TV commercial actors feeling pinched as they pitch products
In a nearly 30-year television career, Frank Crim has appeared in more than 150 commercials, pitching Honda SUVs, Jack in the Box hamburgers, Allstate insurance, and Capital One credit cards.
The Oklahoma City native has played a plumber, a trash collector, a chef, a cab driver and a demon.
But lately Crim is having to book more jobs to make the same money he did a decade ago.
“I still don’t make enough money to buy a house,” said Crim, who makes about $60,000 a year and shares an apartment in the San Fernando Valley. “I’m not asking for the moon, just enough to make a livable wage.”
Even as the advertising industry rebounds in the wake of the Great Recession — commercial production reached a record level in Los Angeles last year — middle-class actors hired to pitch products for Ford or Budweiser are having a tougher time making ends meet.
They’re being pinched by a variety of forces. Celebrities are taking spots once occupied by lesser-known actors. Lucrative network television residuals — the fees that actors get when their work is rerun — have eroded as advertisers shift spending to cable television shows like “Mad Men” and “Breaking Bad” that pay lower rates.
Many actors feel overexposed and underpaid too when their TV commercials go viral on the Internet.
Those are among the issues confronting negotiators for SAG-AFTRA as they meet in New York this week to begin bargaining on a new three-year contract with advertising agencies. The current contract, which covers about $1 billion in annual earnings for commercial actors, expires March 31.
The negotiation is being closely watched: It is the first since the Screen Actors Guild merged a year ago with its smaller sister union, the American Federation of Television and Radio Artists. SAG-AFTRA leaders face pressure to make good on their vow that a combined union would have more leverage in negotiations to extract improved pay and benefits for their more than 165,000 members, many of whom rely on commercial and voice-over jobs to supplement income from television and film work.
About 50,000 people work under the commercials contract.
Representatives of SAG-AFTRA and a joint policy committee of the American Assn. of Advertising Agencies and the Assn. of National Advertisers declined to comment on the upcoming talks, which begin Thursday.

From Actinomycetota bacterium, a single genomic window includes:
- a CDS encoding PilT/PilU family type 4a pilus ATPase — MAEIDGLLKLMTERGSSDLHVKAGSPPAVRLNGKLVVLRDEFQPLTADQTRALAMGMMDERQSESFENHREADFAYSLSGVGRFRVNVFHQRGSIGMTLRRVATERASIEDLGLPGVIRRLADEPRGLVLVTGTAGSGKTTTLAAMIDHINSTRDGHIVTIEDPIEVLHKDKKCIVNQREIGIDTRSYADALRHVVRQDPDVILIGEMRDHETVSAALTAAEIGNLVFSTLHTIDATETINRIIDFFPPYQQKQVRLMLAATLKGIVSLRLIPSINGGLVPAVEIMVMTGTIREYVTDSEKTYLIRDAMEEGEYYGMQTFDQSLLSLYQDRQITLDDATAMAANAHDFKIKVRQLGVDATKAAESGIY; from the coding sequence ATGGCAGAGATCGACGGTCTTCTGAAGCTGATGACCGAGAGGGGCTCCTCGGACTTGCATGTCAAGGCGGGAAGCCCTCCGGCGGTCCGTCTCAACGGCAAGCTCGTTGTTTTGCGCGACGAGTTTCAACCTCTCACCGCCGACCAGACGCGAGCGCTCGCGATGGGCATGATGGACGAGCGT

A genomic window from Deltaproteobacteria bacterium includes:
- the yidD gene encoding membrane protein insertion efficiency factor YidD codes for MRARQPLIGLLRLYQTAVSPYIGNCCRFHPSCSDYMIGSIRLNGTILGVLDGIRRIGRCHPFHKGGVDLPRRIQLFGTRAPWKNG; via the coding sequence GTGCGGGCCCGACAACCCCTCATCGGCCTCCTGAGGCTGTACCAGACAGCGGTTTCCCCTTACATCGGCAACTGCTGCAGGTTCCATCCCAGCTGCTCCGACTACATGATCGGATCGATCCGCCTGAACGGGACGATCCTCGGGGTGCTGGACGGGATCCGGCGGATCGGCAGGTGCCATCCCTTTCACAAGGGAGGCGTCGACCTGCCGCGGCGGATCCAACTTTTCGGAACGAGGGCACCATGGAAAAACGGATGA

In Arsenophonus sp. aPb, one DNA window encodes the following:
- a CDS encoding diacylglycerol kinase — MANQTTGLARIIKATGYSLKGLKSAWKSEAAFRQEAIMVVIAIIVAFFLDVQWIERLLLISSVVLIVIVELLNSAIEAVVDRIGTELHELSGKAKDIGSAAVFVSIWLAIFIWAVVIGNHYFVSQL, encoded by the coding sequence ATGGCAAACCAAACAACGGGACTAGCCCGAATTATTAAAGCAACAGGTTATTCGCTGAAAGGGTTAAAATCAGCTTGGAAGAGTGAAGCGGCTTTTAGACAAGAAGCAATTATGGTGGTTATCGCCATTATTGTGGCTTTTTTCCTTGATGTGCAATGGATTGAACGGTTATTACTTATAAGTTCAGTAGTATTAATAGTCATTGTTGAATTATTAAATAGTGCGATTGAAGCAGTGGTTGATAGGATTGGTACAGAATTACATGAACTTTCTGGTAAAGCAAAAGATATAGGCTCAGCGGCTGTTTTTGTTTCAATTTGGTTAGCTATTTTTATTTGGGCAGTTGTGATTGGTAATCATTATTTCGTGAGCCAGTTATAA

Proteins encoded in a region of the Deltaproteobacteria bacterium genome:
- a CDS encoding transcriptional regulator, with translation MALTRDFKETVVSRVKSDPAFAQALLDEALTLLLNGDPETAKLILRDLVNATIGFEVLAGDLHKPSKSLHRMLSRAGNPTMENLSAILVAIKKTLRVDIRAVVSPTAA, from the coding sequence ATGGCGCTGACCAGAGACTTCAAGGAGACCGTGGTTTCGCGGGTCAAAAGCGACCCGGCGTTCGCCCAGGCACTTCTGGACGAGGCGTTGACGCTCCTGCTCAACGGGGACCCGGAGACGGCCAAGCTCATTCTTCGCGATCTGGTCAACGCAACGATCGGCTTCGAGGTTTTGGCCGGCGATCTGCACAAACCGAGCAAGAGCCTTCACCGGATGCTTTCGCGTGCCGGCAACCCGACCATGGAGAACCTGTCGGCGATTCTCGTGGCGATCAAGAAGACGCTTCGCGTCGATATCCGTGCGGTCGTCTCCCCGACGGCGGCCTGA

But the negotiations could be contentious. In 2000 actors staged a six-month strike, mainly over how they were to be paid for commercials shown on network and cable television.
SAG at that time was dominated by a hard-line group. SAG-AFTRA Co-President Roberta Reardon, who is chairing the negotiating committee, and chief negotiator David White, the union’s executive director, are known as moderates who eschew outward confrontations with employers.
That was evident last week when the union sounded a conciliatory tone after the board approved a package of bargaining proposals.
“While there are difficult issues to negotiate ahead, we anticipate a productive dialogue with our bargaining partners and expect a result that is positive for our members,” White said.
But the advertisers policy committee has warned members to prepare for a possible strike.
“Consider rescheduling production planned for March 31, 2013, through June 2013 to dates prior to March 31, 2013, to account for any possible impasse and strike,” lead negotiator Doug Wood said in a memo in December. “This is of particular concern if you are planning production for the rollout of a new campaign or a planning a celebratory production.”
Although SAG-AFTRA officials have declined to publicly discuss their package of proposals, sources close to the confidential negotiations said the union is seeking annual wage increases and higher pay for commercials shown on the Internet, as well as larger health and pension contributions. It’s unclear how receptive advertisers will be to the demands, having agreed to $36 million in pay increases over three years in the previous contract negotiation in 2009.
But many veteran commercial actors fear being left behind as advertising migrates to new media.
Tom Konkle said he booked five commercials last year but made only one-eighth the income he earned on the same number of commercials three years ago. He attributes the decline mainly to the fact that there are fewer national network commercials as advertisers move their marketing money to cable TV shows and the Internet, where actors receive a fraction of the income.
A single national commercial on network television can bring in $30,000 or more in residual payments, which pay actors a certain fee every time an ad is broadcast. That compares to a few thousand for the cycle of a cable or Internet ad.
Konkle, who’s done more than 100 commercials playing characters in spots for such brands as Home Depot, Quiznos and ING — he’s the obnoxious neighbor who boasts about not saving any money — said the current situation seems unfair.
“We’re not being compensated in any substantial way for creating commercials that can be seen around the world, that are available 24/7 and can be targeted to their audiences,” Konkle said.
He added that he can barely afford to pay his union dues and worries that he won’t make enough money this year to keep health insurance for his wife and 7-year-old son.
“I used to make a very good living,” he said. “I hope this continues to be my day job.”
From the Emmys to the Oscars.
Get our revamped Envelope newsletter, sent twice a week, for exclusive awards season coverage, behind-the-scenes insights and columnist Glenn Whipp’s commentary.
You may occasionally receive promotional content from the Los Angeles Times.